Investigate the use of medications or


Antineoplastic agents, corticosteroids, and so on, can reduce
treatment modalities that may cause
immunity.
immunosuppression.
People with incomplete immunizations may not have sufficient
Assess immunization status and history.
acquired active immunity.

Monitor the following signs of actual infection:

Redness, swelling, increased pain,


purulent discharge from incisions, These are the classic signs of infection. Any suspicious drainage should
injury, and exit sites of tubes (IV be cultured; antibiotic therapy is determined by pathogens identified.
tubings), drains, or catheters.

Temperature of up to 38º C (100.4º F) 48 hours post-op is usually


related to surgical stress after 48 hours, temperature of greater than
Elevated temperature.
37.7º (99.8º F) may indicate infection; very high temperature
accompanied by sweating and chills may indicate septicemia.

Color of respiratory secretions. Yellow or yellow-green sputum is indicative of respiratory infection.

Cloudy, turbid, foul-smelling urine with visible sediment is indicative of


Appearance of urine.
urinary tract or bladder infection.

Nursing Interventions

The following therapeutic nursing interventions can help reduce the Risk for Infection:

Interventions Rationales

Maintain or teach asepsis for dressing changes Aseptic technique decreases the changes of transmitting or
and wound care, peripheral IV and central spreading pathogens to the patient. Interrupting the
venous management, and catheter care and transmission of infection along the chain of infection is an
handling. effective way to prevent infection.

Wash hands and teach patient and SO to wash Friction and running water effectively remove
hands before contact with patients and between microorganisms from hands. Washing between procedures
procedures with the patient. reduces the risk of transmitting pathogens from one area of
Instances when to wash hands: the body to another.

 Before putting on gloves and after taking Wash hands with antiseptic soap and water for at least 15
them off. seconds followed by alcohol-based hand rub. If hands were
not in contact with anyone or anything in the room, use an
 Before and after touching a patient, alcohol-based hand rub and rub until dry.
before handling an invasive device (foley
catheter, IV catheter, and so on) Plain soap is good at reducing bacterial counts but
regardless of whether or not gloves are antimicrobial soap is better, and alcohol-based hand rubs are
used. the best.
 After contact with body fluids or
excretions, mucous membranes,
nonintact skin, or wound dressings.

 If moving from contaminated body site


to another site during the care of the
same individual.

 After contact with inanimate surfaces


and objects in the immediate vicinity of
the patient.

 After removing sterile or nonsterile


gloves.

 Before handling medications or


preparing food.

Encourage intake of protein-rich and calorie-rich


Helps support the immune system responsiveness.
foods.

Fluids promote diluted urine and frequent emptying


Encourage fluid intake of 2,000 to 3,000 mL of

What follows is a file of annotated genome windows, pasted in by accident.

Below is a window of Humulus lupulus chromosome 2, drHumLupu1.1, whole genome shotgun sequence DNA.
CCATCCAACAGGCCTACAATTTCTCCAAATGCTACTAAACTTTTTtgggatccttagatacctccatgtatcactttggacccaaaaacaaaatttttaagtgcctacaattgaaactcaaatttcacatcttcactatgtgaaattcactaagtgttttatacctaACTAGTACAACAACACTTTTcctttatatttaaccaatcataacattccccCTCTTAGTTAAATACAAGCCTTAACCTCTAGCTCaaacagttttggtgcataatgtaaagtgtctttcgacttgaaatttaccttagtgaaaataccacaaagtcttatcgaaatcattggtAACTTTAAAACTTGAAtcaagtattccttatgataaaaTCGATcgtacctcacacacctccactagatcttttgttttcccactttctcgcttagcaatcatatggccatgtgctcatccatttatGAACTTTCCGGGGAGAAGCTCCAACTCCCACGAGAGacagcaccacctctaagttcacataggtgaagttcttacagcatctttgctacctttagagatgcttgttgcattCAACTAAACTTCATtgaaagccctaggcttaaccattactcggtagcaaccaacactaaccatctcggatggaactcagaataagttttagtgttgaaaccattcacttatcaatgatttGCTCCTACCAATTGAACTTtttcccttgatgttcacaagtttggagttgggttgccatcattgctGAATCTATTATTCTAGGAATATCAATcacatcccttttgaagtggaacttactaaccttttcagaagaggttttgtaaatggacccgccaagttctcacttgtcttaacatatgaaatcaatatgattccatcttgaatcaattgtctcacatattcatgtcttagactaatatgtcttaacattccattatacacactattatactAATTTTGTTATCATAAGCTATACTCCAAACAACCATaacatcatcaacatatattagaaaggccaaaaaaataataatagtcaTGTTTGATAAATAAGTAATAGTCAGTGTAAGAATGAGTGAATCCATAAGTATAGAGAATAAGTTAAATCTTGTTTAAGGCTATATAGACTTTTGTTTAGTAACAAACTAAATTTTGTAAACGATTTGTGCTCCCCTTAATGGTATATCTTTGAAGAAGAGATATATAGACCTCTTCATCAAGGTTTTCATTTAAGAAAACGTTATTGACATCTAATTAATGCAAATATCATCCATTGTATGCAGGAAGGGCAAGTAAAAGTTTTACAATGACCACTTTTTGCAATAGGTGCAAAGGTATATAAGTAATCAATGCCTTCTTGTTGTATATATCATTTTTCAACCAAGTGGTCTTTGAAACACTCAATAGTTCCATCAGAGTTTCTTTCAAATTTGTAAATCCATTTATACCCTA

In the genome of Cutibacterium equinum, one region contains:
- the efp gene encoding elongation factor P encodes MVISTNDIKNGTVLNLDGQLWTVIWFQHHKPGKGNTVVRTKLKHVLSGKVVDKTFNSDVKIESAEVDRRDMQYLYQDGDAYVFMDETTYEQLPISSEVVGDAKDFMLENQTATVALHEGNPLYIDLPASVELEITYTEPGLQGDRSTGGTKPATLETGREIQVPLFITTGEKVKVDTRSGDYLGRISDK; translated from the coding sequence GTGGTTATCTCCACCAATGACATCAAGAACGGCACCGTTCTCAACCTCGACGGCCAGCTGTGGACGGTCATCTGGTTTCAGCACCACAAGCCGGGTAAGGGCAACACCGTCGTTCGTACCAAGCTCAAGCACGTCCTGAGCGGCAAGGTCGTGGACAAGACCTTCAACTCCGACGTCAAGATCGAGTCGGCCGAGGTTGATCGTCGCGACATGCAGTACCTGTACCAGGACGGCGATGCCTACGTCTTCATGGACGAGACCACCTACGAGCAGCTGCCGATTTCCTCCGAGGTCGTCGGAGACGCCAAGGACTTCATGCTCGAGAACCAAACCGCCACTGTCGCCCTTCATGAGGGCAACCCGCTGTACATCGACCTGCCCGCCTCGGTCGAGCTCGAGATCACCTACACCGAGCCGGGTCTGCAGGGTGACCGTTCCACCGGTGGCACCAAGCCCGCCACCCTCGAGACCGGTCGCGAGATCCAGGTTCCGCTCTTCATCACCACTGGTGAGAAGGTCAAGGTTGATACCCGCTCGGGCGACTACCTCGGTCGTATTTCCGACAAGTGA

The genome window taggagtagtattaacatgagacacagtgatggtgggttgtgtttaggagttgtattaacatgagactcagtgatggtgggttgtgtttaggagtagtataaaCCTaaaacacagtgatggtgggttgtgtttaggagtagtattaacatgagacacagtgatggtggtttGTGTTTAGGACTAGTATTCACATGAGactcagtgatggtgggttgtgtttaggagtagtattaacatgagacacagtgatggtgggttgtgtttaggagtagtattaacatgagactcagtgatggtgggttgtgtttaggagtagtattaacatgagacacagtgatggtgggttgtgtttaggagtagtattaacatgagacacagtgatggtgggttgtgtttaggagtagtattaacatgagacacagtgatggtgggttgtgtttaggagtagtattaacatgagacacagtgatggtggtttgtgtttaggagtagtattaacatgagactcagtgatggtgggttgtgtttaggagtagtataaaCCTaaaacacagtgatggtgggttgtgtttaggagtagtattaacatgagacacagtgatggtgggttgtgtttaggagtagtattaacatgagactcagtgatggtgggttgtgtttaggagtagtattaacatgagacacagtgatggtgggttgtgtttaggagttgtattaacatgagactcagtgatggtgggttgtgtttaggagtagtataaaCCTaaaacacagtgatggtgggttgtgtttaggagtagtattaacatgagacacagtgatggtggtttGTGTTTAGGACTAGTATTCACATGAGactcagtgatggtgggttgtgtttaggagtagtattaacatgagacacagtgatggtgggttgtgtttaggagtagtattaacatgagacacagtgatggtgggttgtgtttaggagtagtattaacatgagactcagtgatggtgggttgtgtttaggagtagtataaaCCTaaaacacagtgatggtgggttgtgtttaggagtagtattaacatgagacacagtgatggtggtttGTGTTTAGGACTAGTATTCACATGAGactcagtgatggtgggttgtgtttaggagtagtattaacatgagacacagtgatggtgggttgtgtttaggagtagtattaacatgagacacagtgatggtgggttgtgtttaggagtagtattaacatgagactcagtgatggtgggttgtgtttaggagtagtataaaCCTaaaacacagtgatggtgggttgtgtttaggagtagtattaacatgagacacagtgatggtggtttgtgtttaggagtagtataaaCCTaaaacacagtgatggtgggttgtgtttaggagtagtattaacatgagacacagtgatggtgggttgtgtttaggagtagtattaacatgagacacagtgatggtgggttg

of bladder – reducing the stasis of urine, in turn, reduces risk
water per day, unless contraindicated.
for bladderinfection or urinary tract infection.

Helps reduce stasis of secretions in the lungs and the


Encourage coughing and deep breathing
bronchial tree. When stasis occurs, pathogens can cause
exercises; frequent position changes.
upper respiratory tract infections and pneumonia.

Recommend the use of soft-bristled


These may compromise the integrity of the mucous
toothbrushes and stool softeners to protect
membranes and provide a port of entry for pathogens.
mucous membranes.

Limit visitors. Restricting visitation reduces the transmission of pathogens.

Provide surgical mask to visitors who are


coughing and provide an explanation why.
Instruct:

 Cover mouth and nose during coughing Educating visitors on the importance of preventing droplet
or sneezing. transmission from themselves to others can help reduce the
risk of infection.
 Use tissues to contain respiratory
secretions with an immediate disposal to
a no-touch receptacle; wash hands with
soap and water afterward.
Place the patient in protective isolation if the Protective isolation is set when WBC counts indicate
patient is at very high risk. neutropenia (less than 500 mm3).

Initiate specific precautions for suspected agents; follow infection prevention according to institution or CDC
protocol.

Meningitis Droplet, airborne precautions

Rubella Airborne precautions

MRSA Contact, droplet precautions

Tuberculosis Airborne precautions

Wear personal protective equipment (PPE):

Wear gloves when providing direct care; wash hands with


Gloves
soap and water after properly disposing of gloves.

Use masks, goggles, or face shields to protect the mucous


membrane of your eyes, mouth, and nose during procedures
Masks and direct-care activities (e.g., suctioning oral secretions) that
may generate splashes or sprays of blood, body fluids,
secretions, and excretions.

Wear a gown for direct contact with uncontained secretions


or excretions. Remove gown and perform hand